In today’s world, posting on social media about major events in your life has become second nature to many individuals. It’s only natural that after you’ve sustained an unexpected injury, you may feel inclined to write a post, and maybe even include pictures, to alert your friends, family, and followers about your misfortune and reassure everybody that you’re okay. You might even feel tempted to talk about how the accident happened and try to assign blame—especially if the accident was caused by another person.
Making the decision to post any information about an injury that you may be considering filing a personal injury claim for is a decision that can potentially harm your claim more than help it—especially when your emotions may be running high soon after the incident occurred. There are many reasons why this is the case. Let’s take a look at some of them.
How Social Media Posts Can Be Used Against You
We’ve all come to use social media as a highlight reel, meaning we tend to post about good events that happen or positive reactions or emotions we experience. We have also used social media to post about the bad things that happen to us in our lives. So after a car accident where you are seriously injured or emotionally affected, you still might decide to post pictures of you smiling to try to hide the fact that you’re in pain and your life is not as it used to be.
A situation like this can be surprisingly detrimental in a legal case because the defense in the case or the insurance company may believe that you are misrepresenting the severity of your injuries, implying that you are not actually hurt because you seem happy online. Insurance companies and jurors may not give you the benefit of the doubt and may argue that you’re lying or making your symptoms out to be more severe than they actually are when it comes time for a settlement conference or trial.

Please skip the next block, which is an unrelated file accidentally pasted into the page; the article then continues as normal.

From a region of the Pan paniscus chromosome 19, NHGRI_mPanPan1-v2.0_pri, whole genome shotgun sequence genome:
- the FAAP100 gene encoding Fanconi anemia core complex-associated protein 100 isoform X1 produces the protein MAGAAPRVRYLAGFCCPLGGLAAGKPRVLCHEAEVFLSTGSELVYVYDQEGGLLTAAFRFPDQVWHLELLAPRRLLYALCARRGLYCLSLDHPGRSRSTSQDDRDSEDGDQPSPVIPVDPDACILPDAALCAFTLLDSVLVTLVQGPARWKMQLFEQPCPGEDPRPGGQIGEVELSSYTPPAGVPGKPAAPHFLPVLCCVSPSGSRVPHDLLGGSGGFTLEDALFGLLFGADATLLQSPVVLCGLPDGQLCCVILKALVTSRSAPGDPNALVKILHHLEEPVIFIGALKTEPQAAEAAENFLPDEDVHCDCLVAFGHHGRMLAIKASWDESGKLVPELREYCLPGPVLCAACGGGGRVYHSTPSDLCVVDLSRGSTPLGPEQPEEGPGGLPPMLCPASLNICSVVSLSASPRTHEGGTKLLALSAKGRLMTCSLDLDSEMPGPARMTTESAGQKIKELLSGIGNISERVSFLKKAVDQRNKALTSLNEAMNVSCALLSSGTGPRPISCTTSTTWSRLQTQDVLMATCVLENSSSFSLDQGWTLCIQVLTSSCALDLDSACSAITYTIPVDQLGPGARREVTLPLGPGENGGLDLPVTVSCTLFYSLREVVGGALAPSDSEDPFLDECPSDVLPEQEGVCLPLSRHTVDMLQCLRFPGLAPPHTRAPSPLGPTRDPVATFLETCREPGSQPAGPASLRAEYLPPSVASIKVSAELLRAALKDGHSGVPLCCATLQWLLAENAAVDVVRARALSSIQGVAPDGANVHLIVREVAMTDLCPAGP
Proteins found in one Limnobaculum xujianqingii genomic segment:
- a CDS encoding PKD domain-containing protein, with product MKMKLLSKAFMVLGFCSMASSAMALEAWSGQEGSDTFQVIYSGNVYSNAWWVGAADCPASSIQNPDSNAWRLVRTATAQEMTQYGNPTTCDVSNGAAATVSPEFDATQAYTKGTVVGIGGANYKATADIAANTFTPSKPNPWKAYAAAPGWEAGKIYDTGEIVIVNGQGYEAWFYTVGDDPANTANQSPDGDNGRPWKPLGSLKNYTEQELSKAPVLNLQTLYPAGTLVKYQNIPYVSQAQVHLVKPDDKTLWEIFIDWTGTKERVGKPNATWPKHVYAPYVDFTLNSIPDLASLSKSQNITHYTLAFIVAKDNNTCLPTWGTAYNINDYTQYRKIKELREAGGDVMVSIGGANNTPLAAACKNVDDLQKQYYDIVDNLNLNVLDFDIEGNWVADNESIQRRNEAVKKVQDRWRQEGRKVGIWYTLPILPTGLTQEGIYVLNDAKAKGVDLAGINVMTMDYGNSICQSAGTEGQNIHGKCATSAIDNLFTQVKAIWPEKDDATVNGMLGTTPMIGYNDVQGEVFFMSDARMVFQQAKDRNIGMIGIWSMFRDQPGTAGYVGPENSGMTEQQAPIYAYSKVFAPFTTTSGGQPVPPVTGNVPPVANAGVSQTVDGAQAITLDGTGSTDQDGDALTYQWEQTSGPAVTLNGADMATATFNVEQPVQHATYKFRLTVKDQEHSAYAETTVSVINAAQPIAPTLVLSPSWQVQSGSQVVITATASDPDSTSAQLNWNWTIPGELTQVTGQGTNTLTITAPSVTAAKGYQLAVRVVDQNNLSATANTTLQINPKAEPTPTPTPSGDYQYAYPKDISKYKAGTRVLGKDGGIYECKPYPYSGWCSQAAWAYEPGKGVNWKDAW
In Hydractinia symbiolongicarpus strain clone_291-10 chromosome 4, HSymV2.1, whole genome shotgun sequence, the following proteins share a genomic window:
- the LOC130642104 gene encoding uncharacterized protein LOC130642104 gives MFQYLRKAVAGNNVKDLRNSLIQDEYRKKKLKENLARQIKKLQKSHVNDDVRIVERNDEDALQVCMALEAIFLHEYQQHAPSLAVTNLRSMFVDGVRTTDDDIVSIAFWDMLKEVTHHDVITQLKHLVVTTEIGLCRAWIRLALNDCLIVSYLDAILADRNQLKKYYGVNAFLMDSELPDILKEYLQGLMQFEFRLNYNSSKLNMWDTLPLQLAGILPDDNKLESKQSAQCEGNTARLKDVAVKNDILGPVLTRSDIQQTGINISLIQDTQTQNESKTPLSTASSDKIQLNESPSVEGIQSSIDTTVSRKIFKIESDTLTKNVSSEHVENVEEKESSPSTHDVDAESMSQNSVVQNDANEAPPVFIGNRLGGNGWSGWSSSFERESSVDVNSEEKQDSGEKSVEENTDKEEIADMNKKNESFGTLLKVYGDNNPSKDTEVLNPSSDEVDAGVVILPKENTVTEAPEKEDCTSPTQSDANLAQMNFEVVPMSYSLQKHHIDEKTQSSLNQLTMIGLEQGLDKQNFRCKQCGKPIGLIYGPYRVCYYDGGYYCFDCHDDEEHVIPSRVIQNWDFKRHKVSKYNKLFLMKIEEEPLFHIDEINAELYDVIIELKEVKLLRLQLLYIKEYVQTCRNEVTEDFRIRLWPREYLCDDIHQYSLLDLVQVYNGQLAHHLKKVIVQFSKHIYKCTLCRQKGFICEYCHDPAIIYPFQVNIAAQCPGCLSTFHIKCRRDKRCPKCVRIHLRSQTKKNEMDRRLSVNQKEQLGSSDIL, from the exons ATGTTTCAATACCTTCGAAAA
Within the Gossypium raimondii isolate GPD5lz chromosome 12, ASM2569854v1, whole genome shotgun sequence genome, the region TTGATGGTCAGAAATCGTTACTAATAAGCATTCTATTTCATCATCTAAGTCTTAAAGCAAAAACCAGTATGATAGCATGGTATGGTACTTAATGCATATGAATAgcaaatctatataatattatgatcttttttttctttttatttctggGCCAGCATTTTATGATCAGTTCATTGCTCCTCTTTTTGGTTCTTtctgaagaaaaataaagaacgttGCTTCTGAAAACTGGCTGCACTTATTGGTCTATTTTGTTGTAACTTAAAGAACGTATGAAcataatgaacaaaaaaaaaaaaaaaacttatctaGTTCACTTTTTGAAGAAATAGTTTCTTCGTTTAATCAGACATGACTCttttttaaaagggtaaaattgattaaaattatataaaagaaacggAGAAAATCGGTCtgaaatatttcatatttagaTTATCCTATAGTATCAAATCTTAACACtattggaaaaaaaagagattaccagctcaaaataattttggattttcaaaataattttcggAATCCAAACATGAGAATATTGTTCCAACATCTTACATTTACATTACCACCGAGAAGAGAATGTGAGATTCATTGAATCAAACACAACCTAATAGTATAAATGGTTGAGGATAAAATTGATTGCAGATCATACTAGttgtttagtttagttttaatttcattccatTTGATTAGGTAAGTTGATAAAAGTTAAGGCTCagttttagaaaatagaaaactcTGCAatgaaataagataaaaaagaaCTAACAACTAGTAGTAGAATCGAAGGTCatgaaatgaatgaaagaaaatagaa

Other than being used to disprove your injury claim, if you’re trying to argue that you also suffered emotional distress, then your social media activity could further hurt your case. If you state that an accident has caused you to become depressed, or experience anguish, anxiety, isolation, or loss of enjoyment, but your social media posts appear contrary to those negative emotions, be sure that the defense and insurance company will try to use those against you.
Is Social Media Public Information?
One of the most common questions law firms receive when it comes to posting on social media when you’re filing a personal injury claim relates to concerns about privacy. Are your social media posts considered public information? The answer is yes. You must presume that anything that you post that others can look at, depending on your privacy settings, can be used as evidence in your case, whether they support your claim or not.
This all might sound complicated, and you might feel unsure about posting on social media at all after your accident. The best thing for you to do is to stay off social media completely after an accident so that nothing can be misinterpreted or used against you. If your social media settings are for anyone in the public to see your posts, you can be sure that the defense and insurance company are looking through your social media from day one of an accident. Even if you set your accounts to private so that they are not available for the public to view, the current trend is that judges will permit defense counsel to request postings and may even give access to your account in certain circumstances. Your attorney will also be able to advise you when it comes to social media, so you are not in jeopardy of losing or significantly harming your case.
At Schweickert Ganassin Krzak Rundio, LLP, we understand your need to be taken seriously in your case so you can get full compensation for your physical, emotional, and financial damages after an injury-causing accident that wasn’t your fault. If you want to talk about your potential case and the next steps you need to take, reach out to our office today for a free, no obligation consultation. We may be able to help.